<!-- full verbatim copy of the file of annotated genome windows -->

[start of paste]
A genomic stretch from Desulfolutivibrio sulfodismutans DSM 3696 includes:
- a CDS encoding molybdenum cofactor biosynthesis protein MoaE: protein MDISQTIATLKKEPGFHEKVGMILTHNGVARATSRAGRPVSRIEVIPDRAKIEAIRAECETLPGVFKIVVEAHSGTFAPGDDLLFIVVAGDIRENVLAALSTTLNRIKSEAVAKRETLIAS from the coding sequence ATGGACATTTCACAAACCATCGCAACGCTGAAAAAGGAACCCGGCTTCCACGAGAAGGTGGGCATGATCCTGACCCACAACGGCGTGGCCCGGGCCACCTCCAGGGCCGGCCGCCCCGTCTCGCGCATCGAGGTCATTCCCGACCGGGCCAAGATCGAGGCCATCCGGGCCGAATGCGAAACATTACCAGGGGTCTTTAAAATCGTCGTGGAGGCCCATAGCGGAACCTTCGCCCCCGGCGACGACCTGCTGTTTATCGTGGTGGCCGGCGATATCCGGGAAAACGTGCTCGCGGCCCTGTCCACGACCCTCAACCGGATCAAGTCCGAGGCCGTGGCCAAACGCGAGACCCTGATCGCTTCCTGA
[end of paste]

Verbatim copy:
A genomic stretch from Desulfolutivibrio sulfodismutans DSM 3696 includes:
- a CDS encoding molybdenum cofactor biosynthesis protein MoaE: protein MDISQTIATLKKEPGFHEKVGMILTHNGVARATSRAGRPVSRIEVIPDRAKIEAIRAECETLPGVFKIVVEAHSGTFAPGDDLLFIVVAGDIRENVLAALSTTLNRIKSEAVAKRETLIAS from the coding sequence ATGGACATTTCACAAACCATCGCAACGCTGAAAAAGGAACCCGGCTTCCACGAGAAGGTGGGCATGATCCTGACCCACAACGGCGTGGCCCGGGCCACCTCCAGGGCCGGCCGCCCCGTCTCGCGCATCGAGGTCATTCCCGACCGGGCCAAGATCGAGGCCATCCGGGCCGAATGCGAAACATTACCAGGGGTCTTTAAAATCGTCGTGGAGGCCCATAGCGGAACCTTCGCCCCCGGCGACGACCTGCTGTTTATCGTGGTGGCCGGCGATATCCGGGAAAACGTGCTCGCGGCCCTGTCCACGACCCTCAACCGGATCAAGTCCGAGGCCGTGGCCAAACGCGAGACCCTGATCGCTTCCTGA